- As the date for the decision on the Bitcoin
spot ETF approaches, the crypto and broader financial community is speculating about the potential fees of BlackRock.
- Barry Ritholtz suggested that a competitive fee for BlackRock would be 0.35%. He considered Vanguard not being in this fee range.
- The broader context includes competition from other firms. Fidelity’s S-1 filing previously revealed a competitive fee structure of 0.39%.
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As decision anticipation for spot Bitcoin ETFs continues, the community has begun discussing fee competition for ETFs.
Debates on Fees for Spot Bitcoin ETFs
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As the date for the decision on the Bitcoin spot ETF approaches, the crypto and broader financial community is speculating about the potential fees of BlackRock. Following a post by Bloomberg’s senior analyst Eric Balchunas on X, the investor community is investigating the “biggest unknowns.”
Balchunas estimated a fee of 0.47% and invited others to share their predictions. Barry Ritholtz, CIO of Ritholtz Wealth Management, suggested a competitive fee for BlackRock would be 0.35%. He considered Vanguard not being in this fee range.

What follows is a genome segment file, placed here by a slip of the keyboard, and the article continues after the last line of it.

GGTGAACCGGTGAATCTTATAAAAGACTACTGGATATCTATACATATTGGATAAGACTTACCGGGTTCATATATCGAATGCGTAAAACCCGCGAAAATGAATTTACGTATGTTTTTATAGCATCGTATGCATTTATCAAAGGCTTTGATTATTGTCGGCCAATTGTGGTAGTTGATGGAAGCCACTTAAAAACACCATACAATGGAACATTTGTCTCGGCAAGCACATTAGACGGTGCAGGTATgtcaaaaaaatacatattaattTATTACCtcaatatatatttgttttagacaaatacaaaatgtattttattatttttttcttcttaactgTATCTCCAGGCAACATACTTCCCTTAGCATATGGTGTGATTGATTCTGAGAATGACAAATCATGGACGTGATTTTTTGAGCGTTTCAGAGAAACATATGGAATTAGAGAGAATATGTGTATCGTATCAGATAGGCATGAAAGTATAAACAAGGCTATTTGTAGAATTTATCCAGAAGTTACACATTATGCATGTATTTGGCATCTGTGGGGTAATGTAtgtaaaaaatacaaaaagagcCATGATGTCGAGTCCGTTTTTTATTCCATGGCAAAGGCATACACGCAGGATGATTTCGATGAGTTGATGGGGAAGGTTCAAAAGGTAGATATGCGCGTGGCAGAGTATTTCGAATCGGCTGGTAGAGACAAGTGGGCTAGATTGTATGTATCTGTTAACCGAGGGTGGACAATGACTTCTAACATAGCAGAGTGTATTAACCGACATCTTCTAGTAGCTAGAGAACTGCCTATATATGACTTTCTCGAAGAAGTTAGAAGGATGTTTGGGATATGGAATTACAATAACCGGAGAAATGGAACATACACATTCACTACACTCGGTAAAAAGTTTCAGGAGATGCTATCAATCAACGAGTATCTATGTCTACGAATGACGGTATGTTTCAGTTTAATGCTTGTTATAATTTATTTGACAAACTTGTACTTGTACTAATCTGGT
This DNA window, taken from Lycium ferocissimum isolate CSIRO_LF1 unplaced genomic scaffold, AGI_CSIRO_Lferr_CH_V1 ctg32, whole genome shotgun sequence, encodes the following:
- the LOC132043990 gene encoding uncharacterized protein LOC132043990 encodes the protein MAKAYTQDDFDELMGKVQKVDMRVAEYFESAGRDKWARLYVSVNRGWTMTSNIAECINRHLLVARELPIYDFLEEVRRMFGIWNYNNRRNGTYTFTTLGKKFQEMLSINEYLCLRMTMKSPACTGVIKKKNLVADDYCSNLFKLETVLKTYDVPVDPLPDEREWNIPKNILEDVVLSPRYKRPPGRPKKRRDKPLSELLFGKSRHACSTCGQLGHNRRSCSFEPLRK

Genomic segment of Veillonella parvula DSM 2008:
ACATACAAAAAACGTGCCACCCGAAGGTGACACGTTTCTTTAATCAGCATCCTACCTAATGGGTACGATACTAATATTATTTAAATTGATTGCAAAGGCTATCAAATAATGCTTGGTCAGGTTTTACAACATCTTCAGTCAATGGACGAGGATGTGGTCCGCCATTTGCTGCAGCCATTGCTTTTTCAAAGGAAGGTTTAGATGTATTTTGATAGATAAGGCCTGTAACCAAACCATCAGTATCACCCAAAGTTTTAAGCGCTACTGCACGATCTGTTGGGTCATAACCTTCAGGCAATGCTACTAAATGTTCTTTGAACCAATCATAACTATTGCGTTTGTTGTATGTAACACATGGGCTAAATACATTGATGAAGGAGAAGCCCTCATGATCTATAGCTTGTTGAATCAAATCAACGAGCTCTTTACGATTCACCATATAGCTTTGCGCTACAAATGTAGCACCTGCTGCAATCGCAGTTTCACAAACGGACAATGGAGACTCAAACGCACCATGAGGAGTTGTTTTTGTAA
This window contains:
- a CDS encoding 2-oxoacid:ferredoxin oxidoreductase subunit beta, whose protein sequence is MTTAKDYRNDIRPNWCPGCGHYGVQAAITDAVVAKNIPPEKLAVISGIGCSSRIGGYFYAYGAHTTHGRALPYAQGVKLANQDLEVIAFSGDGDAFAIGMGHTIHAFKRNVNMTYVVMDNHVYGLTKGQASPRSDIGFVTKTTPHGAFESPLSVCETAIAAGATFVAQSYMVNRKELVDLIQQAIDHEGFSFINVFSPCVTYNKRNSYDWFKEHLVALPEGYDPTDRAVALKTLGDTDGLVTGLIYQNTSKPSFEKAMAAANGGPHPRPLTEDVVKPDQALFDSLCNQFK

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However, he noted that if BlackRock lowers the fee to 0.25%, it would dominate the market. Balchunas mentioned that BlackRock could demand a fee between 0.40% and 0.60% due to its intention to generate significant revenue. On a lighter note, a user named Maximilian humorously speculated about a fee of 0.42069%, but Balchunas mentioned that BlackRock usually doesn’t humorously adhere to such fee structures.
The broader context includes competition from other firms. Fidelity’s S-1 filing previously revealed a competitive fee structure of 0.39%. The entrance of Invesco Galaxy is noteworthy, adopting an approach of not charging fees for the first six months and the first $5 billion in assets.
FT emphasizes the decreased dominance of BlackRock in the U.S. exchange-traded fund (ETF) market. Referring to data from Morningstar Direct, the newspaper recently noted fierce competition for BlackRock from Vanguard and smaller players in the space. As of November, it is reported that BlackRock’s iShares managed approximately 32% of the U.S. ETF market, a significant decrease from the 33.7% at the end of 2022 and 39% at the end of 2018.
While BlackRock’s iShares aims to appeal to a broad market, Vanguard focuses on equities and bonds using its reputation for low-cost, broad-based strategies. As Bryan Armour, the director of passive research at Morningstar, mentioned, this strategic difference could be a significant factor in the evolving ETF market where Bitcoin could be one of the players.
Meanwhile, Democratic Party member Bernie Sanders highlighted the potential risk for democracy posed by powerful firms like BlackRock. The U.S. politician emphasized in a post on X that BlackRock, along with Vanguard and State Street, manages a total of $20.7 trillion in assets. He also pointed out that they are significant shareholders in 95% of the companies that make up the S&P 500 index.